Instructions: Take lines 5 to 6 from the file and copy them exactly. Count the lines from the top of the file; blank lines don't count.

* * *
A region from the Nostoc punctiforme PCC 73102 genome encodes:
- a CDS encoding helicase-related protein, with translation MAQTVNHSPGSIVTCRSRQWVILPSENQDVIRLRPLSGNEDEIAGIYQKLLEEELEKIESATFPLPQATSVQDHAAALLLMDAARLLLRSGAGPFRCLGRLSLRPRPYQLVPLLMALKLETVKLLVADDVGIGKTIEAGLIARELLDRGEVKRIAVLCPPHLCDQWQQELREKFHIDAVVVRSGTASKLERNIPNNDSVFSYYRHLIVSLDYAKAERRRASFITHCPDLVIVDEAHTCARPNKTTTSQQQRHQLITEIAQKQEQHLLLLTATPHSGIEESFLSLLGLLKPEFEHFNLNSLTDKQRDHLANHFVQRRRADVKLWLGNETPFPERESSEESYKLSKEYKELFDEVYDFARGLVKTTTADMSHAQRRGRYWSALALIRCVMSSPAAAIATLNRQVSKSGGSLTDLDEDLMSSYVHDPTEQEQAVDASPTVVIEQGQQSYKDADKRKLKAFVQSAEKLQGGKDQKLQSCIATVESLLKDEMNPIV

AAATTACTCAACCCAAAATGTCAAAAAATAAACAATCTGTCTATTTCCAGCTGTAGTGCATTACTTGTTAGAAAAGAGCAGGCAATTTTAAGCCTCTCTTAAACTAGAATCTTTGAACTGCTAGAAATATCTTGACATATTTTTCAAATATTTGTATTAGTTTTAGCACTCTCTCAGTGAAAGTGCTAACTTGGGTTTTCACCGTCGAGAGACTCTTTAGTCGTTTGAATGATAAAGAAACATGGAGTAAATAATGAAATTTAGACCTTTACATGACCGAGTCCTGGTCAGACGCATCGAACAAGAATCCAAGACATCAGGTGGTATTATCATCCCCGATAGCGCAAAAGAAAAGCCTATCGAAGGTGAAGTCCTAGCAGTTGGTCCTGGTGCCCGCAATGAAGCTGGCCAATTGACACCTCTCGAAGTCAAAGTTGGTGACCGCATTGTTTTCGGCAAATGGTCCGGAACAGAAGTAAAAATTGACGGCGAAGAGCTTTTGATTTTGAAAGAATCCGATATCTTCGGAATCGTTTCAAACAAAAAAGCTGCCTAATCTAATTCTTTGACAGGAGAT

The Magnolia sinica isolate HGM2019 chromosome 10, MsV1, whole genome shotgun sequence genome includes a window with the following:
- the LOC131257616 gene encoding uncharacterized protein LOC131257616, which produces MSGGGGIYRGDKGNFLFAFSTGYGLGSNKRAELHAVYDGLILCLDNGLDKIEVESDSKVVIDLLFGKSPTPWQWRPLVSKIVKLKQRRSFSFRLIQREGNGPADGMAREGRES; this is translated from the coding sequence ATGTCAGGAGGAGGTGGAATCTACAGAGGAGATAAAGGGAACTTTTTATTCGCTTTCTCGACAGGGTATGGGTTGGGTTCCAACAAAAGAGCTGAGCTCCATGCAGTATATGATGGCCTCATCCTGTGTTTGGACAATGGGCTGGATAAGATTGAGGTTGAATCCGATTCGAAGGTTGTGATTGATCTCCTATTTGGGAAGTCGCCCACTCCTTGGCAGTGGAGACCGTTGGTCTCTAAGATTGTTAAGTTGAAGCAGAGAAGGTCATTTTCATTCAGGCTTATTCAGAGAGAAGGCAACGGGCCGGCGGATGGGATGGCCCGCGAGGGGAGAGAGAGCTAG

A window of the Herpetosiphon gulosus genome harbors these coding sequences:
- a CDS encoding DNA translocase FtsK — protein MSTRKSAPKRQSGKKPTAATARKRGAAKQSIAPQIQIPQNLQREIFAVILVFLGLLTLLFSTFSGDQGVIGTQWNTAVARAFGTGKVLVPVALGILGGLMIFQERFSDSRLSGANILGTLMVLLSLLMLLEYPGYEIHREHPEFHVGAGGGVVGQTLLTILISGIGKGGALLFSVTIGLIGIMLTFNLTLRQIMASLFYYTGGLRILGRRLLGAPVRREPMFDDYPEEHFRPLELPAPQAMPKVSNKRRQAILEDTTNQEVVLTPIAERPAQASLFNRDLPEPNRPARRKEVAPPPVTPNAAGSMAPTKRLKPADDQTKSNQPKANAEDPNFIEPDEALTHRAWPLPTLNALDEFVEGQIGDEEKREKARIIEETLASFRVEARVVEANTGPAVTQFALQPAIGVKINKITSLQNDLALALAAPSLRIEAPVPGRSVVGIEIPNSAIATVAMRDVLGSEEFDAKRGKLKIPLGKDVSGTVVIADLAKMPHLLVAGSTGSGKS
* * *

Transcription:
- the LOC131257616 gene encoding uncharacterized protein LOC131257616, which produces MSGGGGIYRGDKGNFLFAFSTGYGLGSNKRAELHAVYDGLILCLDNGLDKIEVESDSKVVIDLLFGKSPTPWQWRPLVSKIVKLKQRRSFSFRLIQREGNGPADGMAREGRES; this is translated from the coding sequence ATGTCAGGAGGAGGTGGAATCTACAGAGGAGATAAAGGGAACTTTTTATTCGCTTTCTCGACAGGGTATGGGTTGGGTTCCAACAAAAGAGCTGAGCTCCATGCAGTATATGATGGCCTCATCCTGTGTTTGGACAATGGGCTGGATAAGATTGAGGTTGAATCCGATTCGAAGGTTGTGATTGATCTCCTATTTGGGAAGTCGCCCACTCCTTGGCAGTGGAGACCGTTGGTCTCTAAGATTGTTAAGTTGAAGCAGAGAAGGTCATTTTCATTCAGGCTTATTCAGAGAGAAGGCAACGGGCCGGCGGATGGGATGGCCCGCGAGGGGAGAGAGAGCTAG

A window of the Herpetosiphon gulosus genome harbors these coding sequences: